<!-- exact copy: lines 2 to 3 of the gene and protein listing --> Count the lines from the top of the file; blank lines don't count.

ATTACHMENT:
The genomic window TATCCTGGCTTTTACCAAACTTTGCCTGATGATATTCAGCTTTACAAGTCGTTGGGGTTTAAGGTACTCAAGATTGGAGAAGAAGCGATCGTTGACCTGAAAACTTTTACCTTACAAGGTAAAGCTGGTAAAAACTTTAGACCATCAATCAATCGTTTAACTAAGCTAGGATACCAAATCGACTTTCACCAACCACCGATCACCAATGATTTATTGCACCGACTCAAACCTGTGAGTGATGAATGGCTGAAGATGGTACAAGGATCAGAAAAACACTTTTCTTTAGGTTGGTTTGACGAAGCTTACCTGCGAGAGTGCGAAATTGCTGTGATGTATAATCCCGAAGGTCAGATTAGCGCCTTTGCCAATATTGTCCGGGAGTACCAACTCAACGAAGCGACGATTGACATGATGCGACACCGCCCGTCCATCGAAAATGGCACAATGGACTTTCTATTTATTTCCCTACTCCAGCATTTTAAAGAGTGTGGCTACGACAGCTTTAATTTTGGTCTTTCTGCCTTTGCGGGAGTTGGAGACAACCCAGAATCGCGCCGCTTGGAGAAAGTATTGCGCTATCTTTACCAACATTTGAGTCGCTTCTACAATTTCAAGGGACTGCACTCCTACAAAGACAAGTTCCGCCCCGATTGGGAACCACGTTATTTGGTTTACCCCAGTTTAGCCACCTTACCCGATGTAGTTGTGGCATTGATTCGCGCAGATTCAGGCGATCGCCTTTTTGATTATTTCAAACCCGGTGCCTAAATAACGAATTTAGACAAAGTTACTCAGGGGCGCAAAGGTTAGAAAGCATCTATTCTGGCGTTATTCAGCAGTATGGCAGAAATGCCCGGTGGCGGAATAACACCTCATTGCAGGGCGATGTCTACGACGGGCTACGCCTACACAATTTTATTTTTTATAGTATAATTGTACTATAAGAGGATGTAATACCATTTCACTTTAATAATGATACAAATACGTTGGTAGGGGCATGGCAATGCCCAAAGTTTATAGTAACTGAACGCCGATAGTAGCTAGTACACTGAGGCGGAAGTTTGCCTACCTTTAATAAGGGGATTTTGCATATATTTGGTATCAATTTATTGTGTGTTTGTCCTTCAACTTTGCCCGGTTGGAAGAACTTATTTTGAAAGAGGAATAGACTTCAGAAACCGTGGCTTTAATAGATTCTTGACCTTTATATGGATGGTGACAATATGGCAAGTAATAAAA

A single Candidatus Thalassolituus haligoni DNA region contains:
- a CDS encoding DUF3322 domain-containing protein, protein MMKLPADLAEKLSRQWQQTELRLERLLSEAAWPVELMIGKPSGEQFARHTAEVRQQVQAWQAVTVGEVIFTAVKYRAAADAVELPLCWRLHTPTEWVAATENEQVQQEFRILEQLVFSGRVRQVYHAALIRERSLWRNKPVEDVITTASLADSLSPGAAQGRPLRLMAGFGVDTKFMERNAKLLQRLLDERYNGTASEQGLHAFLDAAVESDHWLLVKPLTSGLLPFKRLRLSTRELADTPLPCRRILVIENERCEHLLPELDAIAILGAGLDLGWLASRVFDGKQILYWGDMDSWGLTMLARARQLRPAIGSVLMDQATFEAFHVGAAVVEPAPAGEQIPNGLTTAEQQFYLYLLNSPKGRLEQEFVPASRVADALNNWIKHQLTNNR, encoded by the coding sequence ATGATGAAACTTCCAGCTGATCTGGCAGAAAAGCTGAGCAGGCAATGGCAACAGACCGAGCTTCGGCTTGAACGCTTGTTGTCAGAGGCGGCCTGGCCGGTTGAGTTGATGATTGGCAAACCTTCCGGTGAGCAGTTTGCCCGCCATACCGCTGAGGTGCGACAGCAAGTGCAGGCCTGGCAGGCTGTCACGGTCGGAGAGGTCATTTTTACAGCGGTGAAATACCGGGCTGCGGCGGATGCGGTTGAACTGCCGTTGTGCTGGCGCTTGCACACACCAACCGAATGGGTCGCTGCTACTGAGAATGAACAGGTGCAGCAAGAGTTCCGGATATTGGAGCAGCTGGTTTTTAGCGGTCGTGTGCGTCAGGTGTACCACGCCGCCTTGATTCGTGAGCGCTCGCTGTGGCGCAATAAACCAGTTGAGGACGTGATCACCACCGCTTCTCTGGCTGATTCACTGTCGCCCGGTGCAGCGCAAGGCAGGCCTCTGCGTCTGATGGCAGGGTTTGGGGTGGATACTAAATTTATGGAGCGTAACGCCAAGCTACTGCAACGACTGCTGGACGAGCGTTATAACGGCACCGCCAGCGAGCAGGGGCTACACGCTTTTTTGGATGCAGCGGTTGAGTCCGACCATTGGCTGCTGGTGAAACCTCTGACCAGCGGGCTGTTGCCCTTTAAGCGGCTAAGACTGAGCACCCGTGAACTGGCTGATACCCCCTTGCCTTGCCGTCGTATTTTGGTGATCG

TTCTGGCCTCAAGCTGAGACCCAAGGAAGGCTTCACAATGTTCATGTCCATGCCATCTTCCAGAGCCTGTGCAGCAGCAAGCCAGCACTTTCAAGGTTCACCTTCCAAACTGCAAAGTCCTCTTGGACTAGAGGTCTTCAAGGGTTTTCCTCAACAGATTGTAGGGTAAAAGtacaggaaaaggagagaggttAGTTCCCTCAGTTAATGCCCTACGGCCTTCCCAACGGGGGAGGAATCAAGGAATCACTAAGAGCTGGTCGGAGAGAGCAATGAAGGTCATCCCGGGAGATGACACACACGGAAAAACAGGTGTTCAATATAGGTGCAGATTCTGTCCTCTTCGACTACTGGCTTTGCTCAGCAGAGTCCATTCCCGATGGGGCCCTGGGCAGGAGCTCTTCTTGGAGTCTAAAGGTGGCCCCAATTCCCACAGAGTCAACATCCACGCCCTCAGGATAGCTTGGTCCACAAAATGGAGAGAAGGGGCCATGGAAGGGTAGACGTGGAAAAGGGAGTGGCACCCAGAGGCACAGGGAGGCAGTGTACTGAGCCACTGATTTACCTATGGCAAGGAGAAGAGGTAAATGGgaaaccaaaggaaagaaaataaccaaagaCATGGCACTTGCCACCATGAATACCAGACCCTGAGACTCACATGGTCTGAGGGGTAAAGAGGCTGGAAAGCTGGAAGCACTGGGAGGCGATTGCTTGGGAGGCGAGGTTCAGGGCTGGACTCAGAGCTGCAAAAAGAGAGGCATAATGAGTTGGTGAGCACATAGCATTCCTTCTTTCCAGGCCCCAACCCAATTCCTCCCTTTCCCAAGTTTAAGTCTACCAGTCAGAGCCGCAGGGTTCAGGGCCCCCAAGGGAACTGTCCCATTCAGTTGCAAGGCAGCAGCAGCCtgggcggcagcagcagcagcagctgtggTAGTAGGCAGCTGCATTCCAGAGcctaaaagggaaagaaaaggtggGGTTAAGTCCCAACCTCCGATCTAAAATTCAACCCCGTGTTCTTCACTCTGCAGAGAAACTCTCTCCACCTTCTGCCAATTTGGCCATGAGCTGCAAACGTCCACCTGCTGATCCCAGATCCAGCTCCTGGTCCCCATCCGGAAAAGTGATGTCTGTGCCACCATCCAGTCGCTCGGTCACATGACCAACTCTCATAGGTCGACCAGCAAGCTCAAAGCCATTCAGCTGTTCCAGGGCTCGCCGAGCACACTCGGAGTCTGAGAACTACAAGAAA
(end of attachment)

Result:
A single Candidatus Thalassolituus haligoni DNA region contains:
- a CDS encoding DUF3322 domain-containing protein, protein MMKLPADLAEKLSRQWQQTELRLERLLSEAAWPVELMIGKPSGEQFARHTAEVRQQVQAWQAVTVGEVIFTAVKYRAAADAVELPLCWRLHTPTEWVAATENEQVQQEFRILEQLVFSGRVRQVYHAALIRERSLWRNKPVEDVITTASLADSLSPGAAQGRPLRLMAGFGVDTKFMERNAKLLQRLLDERYNGTASEQGLHAFLDAAVESDHWLLVKPLTSGLLPFKRLRLSTRELADTPLPCRRILVIENERCEHLLPELDAIAILGAGLDLGWLASRVFDGKQILYWGDMDSWGLTMLARARQLRPAIGSVLMDQATFEAFHVGAAVVEPAPAGEQIPNGLTTAEQQFYLYLLNSPKGRLEQEFVPASRVADALNNWIKHQLTNNR, encoded by the coding sequence ATGATGAAACTTCCAGCTGATCTGGCAGAAAAGCTGAGCAGGCAATGGCAACAGACCGAGCTTCGGCTTGAACGCTTGTTGTCAGAGGCGGCCTGGCCGGTTGAGTTGATGATTGGCAAACCTTCCGGTGAGCAGTTTGCCCGCCATACCGCTGAGGTGCGACAGCAAGTGCAGGCCTGGCAGGCTGTCACGGTCGGAGAGGTCATTTTTACAGCGGTGAAATACCGGGCTGCGGCGGATGCGGTTGAACTGCCGTTGTGCTGGCGCTTGCACACACCAACCGAATGGGTCGCTGCTACTGAGAATGAACAGGTGCAGCAAGAGTTCCGGATATTGGAGCAGCTGGTTTTTAGCGGTCGTGTGCGTCAGGTGTACCACGCCGCCTTGATTCGTGAGCGCTCGCTGTGGCGCAATAAACCAGTTGAGGACGTGATCACCACCGCTTCTCTGGCTGATTCACTGTCGCCCGGTGCAGCGCAAGGCAGGCCTCTGCGTCTGATGGCAGGGTTTGGGGTGGATACTAAATTTATGGAGCGTAACGCCAAGCTACTGCAACGACTGCTGGACGAGCGTTATAACGGCACCGCCAGCGAGCAGGGGCTACACGCTTTTTTGGATGCAGCGGTTGAGTCCGACCATTGGCTGCTGGTGAAACCTCTGACCAGCGGGCTGTTGCCCTTTAAGCGGCTAAGACTGAGCACCCGTGAACTGGCTGATACCCCCTTGCCTTGCCGTCGTATTTTGGTGATCG